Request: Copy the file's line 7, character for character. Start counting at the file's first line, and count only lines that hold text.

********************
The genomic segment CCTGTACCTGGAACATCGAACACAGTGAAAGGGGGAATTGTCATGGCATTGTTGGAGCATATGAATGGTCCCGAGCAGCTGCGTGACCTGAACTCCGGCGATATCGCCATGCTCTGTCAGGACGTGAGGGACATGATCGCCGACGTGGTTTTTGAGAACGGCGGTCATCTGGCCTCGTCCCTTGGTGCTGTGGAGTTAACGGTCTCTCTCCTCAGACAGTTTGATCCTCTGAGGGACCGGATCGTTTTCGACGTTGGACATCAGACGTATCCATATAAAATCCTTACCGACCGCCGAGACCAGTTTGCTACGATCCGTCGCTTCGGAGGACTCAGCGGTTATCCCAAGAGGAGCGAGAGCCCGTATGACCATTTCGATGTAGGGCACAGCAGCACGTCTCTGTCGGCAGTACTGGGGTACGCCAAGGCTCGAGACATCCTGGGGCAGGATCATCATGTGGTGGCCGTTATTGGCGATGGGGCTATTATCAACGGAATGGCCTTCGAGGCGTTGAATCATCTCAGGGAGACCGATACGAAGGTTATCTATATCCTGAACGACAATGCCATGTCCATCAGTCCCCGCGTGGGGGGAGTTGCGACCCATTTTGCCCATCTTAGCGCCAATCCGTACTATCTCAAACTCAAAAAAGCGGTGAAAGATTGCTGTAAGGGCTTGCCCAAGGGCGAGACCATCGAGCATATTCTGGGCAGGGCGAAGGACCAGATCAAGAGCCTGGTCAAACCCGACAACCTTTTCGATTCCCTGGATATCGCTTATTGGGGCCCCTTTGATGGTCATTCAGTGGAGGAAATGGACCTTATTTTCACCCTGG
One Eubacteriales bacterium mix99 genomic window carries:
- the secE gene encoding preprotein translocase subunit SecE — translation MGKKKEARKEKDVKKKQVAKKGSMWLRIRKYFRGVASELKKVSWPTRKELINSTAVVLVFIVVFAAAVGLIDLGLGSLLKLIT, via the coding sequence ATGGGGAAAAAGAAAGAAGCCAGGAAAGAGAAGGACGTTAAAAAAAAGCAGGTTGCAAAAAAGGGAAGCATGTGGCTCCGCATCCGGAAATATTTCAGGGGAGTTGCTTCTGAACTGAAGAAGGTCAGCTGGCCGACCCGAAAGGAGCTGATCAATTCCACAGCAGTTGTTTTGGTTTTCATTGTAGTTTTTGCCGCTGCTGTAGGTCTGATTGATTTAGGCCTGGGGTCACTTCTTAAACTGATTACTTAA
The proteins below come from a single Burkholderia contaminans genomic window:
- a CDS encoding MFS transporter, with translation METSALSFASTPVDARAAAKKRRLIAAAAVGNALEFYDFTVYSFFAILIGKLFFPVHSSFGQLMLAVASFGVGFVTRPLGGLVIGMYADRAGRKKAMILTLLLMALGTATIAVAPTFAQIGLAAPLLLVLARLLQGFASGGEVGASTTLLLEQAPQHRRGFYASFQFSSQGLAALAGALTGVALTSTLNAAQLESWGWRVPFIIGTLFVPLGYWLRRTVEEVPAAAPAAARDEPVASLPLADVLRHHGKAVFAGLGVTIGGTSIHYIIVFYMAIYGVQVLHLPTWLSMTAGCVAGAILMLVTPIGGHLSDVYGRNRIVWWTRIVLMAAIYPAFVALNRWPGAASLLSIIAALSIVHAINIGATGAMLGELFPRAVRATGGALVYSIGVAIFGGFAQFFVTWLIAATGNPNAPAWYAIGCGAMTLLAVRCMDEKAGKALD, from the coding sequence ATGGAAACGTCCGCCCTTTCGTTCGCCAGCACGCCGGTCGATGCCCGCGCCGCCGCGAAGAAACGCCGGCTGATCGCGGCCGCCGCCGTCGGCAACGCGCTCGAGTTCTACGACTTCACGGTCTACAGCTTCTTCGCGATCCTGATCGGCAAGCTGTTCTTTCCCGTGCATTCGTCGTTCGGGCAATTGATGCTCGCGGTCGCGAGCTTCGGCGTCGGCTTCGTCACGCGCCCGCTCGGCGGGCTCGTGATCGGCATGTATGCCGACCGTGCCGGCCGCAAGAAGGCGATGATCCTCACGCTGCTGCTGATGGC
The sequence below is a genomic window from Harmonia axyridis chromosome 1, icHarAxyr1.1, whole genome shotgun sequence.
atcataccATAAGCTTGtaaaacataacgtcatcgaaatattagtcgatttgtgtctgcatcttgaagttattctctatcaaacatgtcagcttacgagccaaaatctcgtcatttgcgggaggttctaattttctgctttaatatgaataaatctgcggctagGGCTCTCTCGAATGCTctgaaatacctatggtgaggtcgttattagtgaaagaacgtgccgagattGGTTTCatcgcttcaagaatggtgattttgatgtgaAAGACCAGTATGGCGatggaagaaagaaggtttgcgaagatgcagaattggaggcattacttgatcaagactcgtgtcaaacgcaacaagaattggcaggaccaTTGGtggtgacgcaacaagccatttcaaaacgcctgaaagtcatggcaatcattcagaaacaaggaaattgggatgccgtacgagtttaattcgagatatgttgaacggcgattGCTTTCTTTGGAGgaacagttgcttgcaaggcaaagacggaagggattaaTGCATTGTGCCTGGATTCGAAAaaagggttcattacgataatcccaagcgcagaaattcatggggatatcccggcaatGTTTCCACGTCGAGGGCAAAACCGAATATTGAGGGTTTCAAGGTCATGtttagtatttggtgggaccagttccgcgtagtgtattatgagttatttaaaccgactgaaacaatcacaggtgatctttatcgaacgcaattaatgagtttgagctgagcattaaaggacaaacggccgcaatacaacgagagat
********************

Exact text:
atcataccATAAGCTTGtaaaacataacgtcatcgaaatattagtcgatttgtgtctgcatcttgaagttattctctatcaaacatgtcagcttacgagccaaaatctcgtcatttgcgggaggttctaattttctgctttaatatgaataaatctgcggctagGGCTCTCTCGAATGCTctgaaatacctatggtgaggtcgttattagtgaaagaacgtgccgagattGGTTTCatcgcttcaagaatggtgattttgatgtgaAAGACCAGTATGGCGatggaagaaagaaggtttgcgaagatgcagaattggaggcattacttgatcaagactcgtgtcaaacgcaacaagaattggcaggaccaTTGGtggtgacgcaacaagccatttcaaaacgcctgaaagtcatggcaatcattcagaaacaaggaaattgggatgccgtacgagtttaattcgagatatgttgaacggcgattGCTTTCTTTGGAGgaacagttgcttgcaaggcaaagacggaagggattaaTGCATTGTGCCTGGATTCGAAAaaagggttcattacgataatcccaagcgcagaaattcatggggatatcccggcaatGTTTCCACGTCGAGGGCAAAACCGAATATTGAGGGTTTCAAGGTCATGtttagtatttggtgggaccagttccgcgtagtgtattatgagttatttaaaccgactgaaacaatcacaggtgatctttatcgaacgcaattaatgagtttgagctgagcattaaaggacaaacggccgcaatacaacgagagat